Why the Fight Against Terrorism Is like the Fight Against Cancer

A new war metaphor for cancer.

Posted Oct 02, 2011

Over the past several years, the approach to fighting the insurgencies in Iraq and Afghanistan has undergone a big change. The new strategy was spearheaded by General David Petraeus when he took command in Iraq in 2007, soon turning the war around for the coalition forces after years of failure. The troop "surge" of that year, when 20,000 additional American soldiers were deployed to Iraq, was designed to implement this new strategy. Within a couple years, civilian and coalition casualties dropped and the situation on the ground had improved enough so that most coalition forces could withdraw.

One way to understand the new model of counterinsurgency is by comparing it to something that's more familiar to us—the collective fight against cancer. The campaigns against cancer and terrorism are no doubt different in many ways, but they share an important feature based on how they've changed over the years: Both have progressed from attacking the enemy head-on to a more indirect plan of attack.

Fighting Cancer

One of the earliest approaches to treating cancer was to tear into it and extract it from the body—with the innovation of anesthesia in the 1840s, surgery became the standard practice for dealing with tumors. Unfortunately, this often meant removing substantial chunks of surrounding muscle and nerves along with the tumor. Without microscopes or a basic understanding about what cancer was, surgery was the only real hope of success, though its success rate was very low.

The next milestones in cancer treatment were radiation therapy (first used around 1900) and chemotherapy (the 1940s). Like surgery, their goal is to eliminate cancer from the body, but risk collateral damage of destroying healthy body parts. Furthermore, none of these treatments can guarantee that all the cancer will be obliterated, or that it won't return someday.

We've learned a lot about cancer over the years, with the toughest lesson being that there's no magic bullet for most types of cancer, no universal cure. This reality has transformed the fight against cancer from one of aggressive treatments, to one of prevention and maintenance of overall health. In other words, the prevention of cancer has become the "cure" for cancer. This means primary prevention, like a healthy diet, exercise, and avoiding cigarettes and other carcinogens. It also means secondary prevention—identifying and treating cancer in its early stages, with screening procedures like colonoscopies, breast exams, and pap tests.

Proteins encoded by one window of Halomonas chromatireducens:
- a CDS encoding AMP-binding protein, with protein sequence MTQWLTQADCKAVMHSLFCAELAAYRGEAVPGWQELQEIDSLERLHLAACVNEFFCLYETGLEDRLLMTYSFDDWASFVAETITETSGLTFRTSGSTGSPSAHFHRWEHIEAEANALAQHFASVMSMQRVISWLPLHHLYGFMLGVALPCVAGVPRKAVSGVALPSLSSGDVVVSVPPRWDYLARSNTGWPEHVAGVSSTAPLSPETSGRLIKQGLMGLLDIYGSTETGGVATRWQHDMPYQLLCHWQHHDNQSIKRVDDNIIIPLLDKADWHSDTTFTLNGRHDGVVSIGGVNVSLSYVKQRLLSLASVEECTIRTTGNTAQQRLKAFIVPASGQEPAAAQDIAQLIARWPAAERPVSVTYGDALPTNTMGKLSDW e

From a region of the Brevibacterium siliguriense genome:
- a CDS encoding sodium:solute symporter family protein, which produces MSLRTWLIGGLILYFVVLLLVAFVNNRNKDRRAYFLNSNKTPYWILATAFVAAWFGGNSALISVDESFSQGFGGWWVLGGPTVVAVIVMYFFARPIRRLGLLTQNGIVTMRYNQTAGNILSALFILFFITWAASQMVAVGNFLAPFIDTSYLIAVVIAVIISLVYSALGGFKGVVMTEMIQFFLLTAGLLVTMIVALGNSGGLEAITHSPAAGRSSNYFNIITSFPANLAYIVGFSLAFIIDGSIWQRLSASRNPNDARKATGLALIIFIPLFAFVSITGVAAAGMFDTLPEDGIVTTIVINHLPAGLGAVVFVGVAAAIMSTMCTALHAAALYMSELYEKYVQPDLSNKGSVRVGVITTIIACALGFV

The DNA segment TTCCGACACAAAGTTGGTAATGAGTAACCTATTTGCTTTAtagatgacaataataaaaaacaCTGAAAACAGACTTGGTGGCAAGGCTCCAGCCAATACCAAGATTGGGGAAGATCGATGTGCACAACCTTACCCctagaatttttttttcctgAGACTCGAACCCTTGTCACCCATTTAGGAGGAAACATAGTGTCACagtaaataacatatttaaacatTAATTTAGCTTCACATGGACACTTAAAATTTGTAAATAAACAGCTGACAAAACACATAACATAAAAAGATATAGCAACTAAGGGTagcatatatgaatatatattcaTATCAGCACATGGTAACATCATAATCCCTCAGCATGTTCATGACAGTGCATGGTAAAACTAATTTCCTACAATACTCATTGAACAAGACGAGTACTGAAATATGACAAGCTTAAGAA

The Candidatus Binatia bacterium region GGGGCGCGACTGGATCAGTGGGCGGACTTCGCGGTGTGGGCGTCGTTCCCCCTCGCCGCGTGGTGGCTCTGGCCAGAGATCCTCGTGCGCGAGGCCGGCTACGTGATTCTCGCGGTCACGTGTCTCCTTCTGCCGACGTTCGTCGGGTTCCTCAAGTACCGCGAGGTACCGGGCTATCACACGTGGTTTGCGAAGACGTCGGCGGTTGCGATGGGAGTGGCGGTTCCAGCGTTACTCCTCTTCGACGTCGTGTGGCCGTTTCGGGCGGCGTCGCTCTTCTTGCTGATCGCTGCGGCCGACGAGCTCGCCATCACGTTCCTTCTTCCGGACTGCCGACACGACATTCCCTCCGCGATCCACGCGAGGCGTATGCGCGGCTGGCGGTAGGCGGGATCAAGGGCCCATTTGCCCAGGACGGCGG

Surgery, chemo and radiation therapy are still used, of course, but only when necessary. The key difficulty with these direct approaches is that cancer inhabits the body's normal infrastructure and functions, making it tricky to separate the cancer cells from the healthy, non-cancerous cells. The two are similar in most ways, but cancer cells usually just have a few screws loose that cause them to go haywire and do damage.

Fighting Terrorism

In the early years of the Afghanistan and Iraq wars, the counterinsurgency strategy was enemy-centric—the primary objective was to kill as many insurgents as possible using overwhelming firepower and superior technology.

The hitch, as we've seen, is that many civilians are caught in the crossfire, along with the difficulty of eliminating an enemy who blends in with the population at will. This is precisely why insurgents fight this way and exploit the population as they do, so standard military tactics are not only ineffective against them, but counterproductive. In other words, the enemy-centric strategy wasn't working in Iraq because it played to the insurgents' strengths; this is the strategy they were anticipating and this is why they were winning. A different approach was needed.

The newer model of counterinsurgency, rather than being enemy-centric, is population-centric. Here, the first and foremost goal is to protect the civilian population. After that, the overall strategy is more political than militaristic—it seeks to "win hearts and minds" of the locals and get them on your side. This is done by developing durable alliances with the people and their leaders, building stable institutions and governance, stimulating economic development, and giving the people the means to govern and protect themselves. All this makes the people less vulnerable to intimidation and exploitation by the insurgents.

However, killing insurgents remains a critical part of this overall strategy, such as targeted killings (e.g., bin Laden) and small-scale offensives carried out away from civilians. This enemy-centric component, though important, is still secondary to the larger goal of securing and strengthening the population.

Thus, the campaigns against terrorism and cancer have both shifted to become less enemy-centric and more population-centric—they're less about attacking the enemy directly and more about nurturing what's valuable to us.

References:

Kilcullen, D. (2009). The accidental guerrilla: Fighting small wars in the midst of a big one. New York: Oxford University Press.

Mukherjee, S. (2010). The emperor of all maladies: A biography of cancer. New York: Scribner.